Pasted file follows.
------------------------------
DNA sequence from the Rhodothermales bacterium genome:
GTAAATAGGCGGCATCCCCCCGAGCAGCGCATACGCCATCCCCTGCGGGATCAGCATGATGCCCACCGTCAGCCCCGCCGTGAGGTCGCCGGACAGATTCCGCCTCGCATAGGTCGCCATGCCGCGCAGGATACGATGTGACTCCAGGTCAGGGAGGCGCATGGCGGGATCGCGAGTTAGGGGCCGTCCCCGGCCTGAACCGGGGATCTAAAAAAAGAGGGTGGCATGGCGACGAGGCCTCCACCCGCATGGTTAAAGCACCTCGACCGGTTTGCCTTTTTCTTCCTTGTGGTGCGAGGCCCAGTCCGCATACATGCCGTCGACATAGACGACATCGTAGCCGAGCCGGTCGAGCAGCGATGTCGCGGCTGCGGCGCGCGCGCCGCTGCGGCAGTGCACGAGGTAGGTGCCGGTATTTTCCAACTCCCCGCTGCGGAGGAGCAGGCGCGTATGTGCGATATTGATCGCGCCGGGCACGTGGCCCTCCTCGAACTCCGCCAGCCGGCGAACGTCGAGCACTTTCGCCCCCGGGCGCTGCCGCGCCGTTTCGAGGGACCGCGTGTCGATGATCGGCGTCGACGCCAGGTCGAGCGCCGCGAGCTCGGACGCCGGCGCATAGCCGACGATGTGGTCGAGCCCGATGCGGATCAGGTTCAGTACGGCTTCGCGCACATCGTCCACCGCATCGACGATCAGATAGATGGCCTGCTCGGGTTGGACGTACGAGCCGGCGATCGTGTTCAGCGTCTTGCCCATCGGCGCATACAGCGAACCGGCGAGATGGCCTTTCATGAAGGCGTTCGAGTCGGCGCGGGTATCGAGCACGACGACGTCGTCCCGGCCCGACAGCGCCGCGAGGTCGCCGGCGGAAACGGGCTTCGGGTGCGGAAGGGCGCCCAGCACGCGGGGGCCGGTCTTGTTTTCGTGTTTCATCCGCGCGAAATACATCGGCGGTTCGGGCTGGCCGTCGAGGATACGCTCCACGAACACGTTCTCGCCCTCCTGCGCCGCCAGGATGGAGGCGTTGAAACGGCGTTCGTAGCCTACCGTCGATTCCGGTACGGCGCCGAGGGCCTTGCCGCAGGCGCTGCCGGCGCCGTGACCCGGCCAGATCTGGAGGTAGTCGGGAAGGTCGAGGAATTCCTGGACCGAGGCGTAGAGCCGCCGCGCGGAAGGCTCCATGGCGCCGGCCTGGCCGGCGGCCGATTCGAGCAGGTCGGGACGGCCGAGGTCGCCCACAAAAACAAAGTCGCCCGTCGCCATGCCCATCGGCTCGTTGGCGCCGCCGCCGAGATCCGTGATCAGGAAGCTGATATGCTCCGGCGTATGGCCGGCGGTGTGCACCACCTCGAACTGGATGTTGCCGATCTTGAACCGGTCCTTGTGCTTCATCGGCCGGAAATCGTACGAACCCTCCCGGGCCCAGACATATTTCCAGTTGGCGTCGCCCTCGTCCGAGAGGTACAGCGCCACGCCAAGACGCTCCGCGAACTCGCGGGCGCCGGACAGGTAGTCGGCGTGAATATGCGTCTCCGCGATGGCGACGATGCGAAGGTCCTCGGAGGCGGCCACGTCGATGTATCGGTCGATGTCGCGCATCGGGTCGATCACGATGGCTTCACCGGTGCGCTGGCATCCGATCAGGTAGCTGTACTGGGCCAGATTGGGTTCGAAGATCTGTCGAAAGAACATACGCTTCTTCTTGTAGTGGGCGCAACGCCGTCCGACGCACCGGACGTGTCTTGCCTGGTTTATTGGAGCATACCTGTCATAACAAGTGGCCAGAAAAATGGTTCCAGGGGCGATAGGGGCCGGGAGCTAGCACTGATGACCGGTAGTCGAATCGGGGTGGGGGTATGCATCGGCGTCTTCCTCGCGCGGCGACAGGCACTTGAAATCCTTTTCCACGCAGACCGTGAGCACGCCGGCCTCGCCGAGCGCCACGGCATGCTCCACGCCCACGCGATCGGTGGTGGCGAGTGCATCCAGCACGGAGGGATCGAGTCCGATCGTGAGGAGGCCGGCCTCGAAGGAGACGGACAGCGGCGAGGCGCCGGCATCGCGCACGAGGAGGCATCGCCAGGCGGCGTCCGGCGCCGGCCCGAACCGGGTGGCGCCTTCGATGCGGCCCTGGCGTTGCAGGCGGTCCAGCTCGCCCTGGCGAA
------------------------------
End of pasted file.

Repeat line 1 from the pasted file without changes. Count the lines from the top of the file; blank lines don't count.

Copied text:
DNA sequence from the Rhodothermales bacterium genome: